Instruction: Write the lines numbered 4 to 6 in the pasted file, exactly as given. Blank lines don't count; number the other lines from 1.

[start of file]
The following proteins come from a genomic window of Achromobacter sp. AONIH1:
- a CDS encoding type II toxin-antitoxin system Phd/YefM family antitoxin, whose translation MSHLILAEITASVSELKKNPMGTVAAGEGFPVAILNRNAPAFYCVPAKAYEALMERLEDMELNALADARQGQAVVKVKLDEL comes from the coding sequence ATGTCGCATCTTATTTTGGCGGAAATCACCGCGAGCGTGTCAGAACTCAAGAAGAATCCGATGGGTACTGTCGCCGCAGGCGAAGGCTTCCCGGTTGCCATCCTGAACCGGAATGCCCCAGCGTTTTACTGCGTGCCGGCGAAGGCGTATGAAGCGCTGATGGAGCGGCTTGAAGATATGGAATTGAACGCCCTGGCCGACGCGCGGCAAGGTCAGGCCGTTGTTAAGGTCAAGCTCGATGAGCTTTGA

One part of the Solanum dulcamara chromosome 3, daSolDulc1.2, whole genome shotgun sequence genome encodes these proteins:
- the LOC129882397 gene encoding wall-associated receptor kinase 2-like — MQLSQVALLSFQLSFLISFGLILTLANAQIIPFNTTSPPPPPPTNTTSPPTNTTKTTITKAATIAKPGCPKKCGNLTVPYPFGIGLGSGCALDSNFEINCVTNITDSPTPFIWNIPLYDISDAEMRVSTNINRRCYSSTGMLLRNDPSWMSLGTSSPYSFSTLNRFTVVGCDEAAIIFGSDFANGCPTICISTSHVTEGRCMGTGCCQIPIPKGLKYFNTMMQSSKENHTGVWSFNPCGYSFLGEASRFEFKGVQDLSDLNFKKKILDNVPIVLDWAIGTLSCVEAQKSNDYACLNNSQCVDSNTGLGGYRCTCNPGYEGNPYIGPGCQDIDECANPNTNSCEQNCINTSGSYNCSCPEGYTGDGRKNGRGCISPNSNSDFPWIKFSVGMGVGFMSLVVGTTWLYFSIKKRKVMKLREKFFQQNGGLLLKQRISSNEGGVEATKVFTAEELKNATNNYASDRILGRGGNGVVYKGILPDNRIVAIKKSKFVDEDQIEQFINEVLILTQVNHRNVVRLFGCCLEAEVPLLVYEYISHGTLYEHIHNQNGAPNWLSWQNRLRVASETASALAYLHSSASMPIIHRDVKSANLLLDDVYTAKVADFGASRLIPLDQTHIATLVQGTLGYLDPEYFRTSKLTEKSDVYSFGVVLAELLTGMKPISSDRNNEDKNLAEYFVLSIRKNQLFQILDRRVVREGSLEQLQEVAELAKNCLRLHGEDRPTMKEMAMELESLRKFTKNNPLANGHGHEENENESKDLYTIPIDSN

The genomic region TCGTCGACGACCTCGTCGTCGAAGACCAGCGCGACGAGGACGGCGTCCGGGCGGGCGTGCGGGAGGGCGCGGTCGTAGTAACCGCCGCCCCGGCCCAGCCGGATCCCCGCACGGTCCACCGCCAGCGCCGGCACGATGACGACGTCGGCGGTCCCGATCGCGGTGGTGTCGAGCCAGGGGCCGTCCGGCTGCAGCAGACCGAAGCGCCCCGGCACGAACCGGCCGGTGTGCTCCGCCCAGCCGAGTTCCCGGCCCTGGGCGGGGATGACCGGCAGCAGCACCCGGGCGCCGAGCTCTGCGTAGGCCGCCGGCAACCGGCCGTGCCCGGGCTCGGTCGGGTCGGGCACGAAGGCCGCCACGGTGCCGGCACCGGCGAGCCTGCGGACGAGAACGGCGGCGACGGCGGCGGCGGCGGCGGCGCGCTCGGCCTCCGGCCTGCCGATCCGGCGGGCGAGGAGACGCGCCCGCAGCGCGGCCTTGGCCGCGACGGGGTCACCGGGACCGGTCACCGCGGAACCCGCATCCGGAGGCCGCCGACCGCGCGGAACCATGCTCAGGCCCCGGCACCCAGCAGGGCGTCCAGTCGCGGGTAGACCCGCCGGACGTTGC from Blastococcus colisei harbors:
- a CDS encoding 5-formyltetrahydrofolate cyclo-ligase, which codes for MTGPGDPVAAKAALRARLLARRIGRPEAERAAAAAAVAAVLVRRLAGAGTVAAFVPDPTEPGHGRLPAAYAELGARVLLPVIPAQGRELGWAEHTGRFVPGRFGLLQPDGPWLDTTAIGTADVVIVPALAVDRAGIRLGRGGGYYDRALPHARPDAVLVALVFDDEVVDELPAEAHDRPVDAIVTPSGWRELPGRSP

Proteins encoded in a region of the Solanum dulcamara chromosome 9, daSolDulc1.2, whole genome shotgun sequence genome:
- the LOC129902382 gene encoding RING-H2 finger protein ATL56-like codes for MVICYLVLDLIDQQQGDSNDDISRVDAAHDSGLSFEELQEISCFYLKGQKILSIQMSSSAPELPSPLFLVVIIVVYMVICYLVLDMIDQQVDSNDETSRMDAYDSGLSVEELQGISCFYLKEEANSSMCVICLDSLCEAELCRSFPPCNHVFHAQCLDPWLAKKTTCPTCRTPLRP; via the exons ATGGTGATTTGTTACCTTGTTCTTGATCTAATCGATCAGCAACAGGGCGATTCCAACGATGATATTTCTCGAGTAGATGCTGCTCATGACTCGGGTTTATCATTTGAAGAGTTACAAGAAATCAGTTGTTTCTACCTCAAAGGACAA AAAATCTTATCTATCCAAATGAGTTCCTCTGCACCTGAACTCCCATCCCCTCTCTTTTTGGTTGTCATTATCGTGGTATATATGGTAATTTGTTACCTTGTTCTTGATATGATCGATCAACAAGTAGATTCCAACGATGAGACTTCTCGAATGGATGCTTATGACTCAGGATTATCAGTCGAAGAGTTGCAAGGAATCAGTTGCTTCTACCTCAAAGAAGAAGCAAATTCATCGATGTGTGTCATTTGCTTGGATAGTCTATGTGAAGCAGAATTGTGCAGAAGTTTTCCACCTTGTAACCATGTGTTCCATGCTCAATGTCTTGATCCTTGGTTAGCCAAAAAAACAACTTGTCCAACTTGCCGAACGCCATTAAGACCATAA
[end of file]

- the LOC129882397 gene encoding wall-associated receptor kinase 2-like — MQLSQVALLSFQLSFLISFGLILTLANAQIIPFNTTSPPPPPPTNTTSPPTNTTKTTITKAATIAKPGCPKKCGNLTVPYPFGIGLGSGCALDSNFEINCVTNITDSPTPFIWNIPLYDISDAEMRVSTNINRRCYSSTGMLLRNDPSWMSLGTSSPYSFSTLNRFTVVGCDEAAIIFGSDFANGCPTICISTSHVTEGRCMGTGCCQIPIPKGLKYFNTMMQSSKENHTGVWSFNPCGYSFLGEASRFEFKGVQDLSDLNFKKKILDNVPIVLDWAIGTLSCVEAQKSNDYACLNNSQCVDSNTGLGGYRCTCNPGYEGNPYIGPGCQDIDECANPNTNSCEQNCINTSGSYNCSCPEGYTGDGRKNGRGCISPNSNSDFPWIKFSVGMGVGFMSLVVGTTWLYFSIKKRKVMKLREKFFQQNGGLLLKQRISSNEGGVEATKVFTAEELKNATNNYASDRILGRGGNGVVYKGILPDNRIVAIKKSKFVDEDQIEQFINEVLILTQVNHRNVVRLFGCCLEAEVPLLVYEYISHGTLYEHIHNQNGAPNWLSWQNRLRVASETASALAYLHSSASMPIIHRDVKSANLLLDDVYTAKVADFGASRLIPLDQTHIATLVQGTLGYLDPEYFRTSKLTEKSDVYSFGVVLAELLTGMKPISSDRNNEDKNLAEYFVLSIRKNQLFQILDRRVVREGSLEQLQEVAELAKNCLRLHGEDRPTMKEMAMELESLRKFTKNNPLANGHGHEENENESKDLYTIPIDSN

The genomic region TCGTCGACGACCTCGTCGTCGAAGACCAGCGCGACGAGGACGGCGTCCGGGCGGGCGTGCGGGAGGGCGCGGTCGTAGTAACCGCCGCCCCGGCCCAGCCGGATCCCCGCACGGTCCACCGCCAGCGCCGGCACGATGACGACGTCGGCGGTCCCGATCGCGGTGGTGTCGAGCCAGGGGCCGTCCGGCTGCAGCAGACCGAAGCGCCCCGGCACGAACCGGCCGGTGTGCTCCGCCCAGCCGAGTTCCCGGCCCTGGGCGGGGATGACCGGCAGCAGCACCCGGGCGCCGAGCTCTGCGTAGGCCGCCGGCAACCGGCCGTGCCCGGGCTCGGTCGGGTCGGGCACGAAGGCCGCCACGGTGCCGGCACCGGCGAGCCTGCGGACGAGAACGGCGGCGACGGCGGCGGCGGCGGCGGCGCGCTCGGCCTCCGGCCTGCCGATCCGGCGGGCGAGGAGACGCGCCCGCAGCGCGGCCTTGGCCGCGACGGGGTCACCGGGACCGGTCACCGCGGAACCCGCATCCGGAGGCCGCCGACCGCGCGGAACCATGCTCAGGCCCCGGCACCCAGCAGGGCGTCCAGTCGCGGGTAGACCCGCCGGACGTTGC from Blastococcus colisei harbors:
- a CDS encoding 5-formyltetrahydrofolate cyclo-ligase, which codes for MTGPGDPVAAKAALRARLLARRIGRPEAERAAAAAAVAAVLVRRLAGAGTVAAFVPDPTEPGHGRLPAAYAELGARVLLPVIPAQGRELGWAEHTGRFVPGRFGLLQPDGPWLDTTAIGTADVVIVPALAVDRAGIRLGRGGGYYDRALPHARPDAVLVALVFDDEVVDELPAEAHDRPVDAIVTPSGWRELPGRSP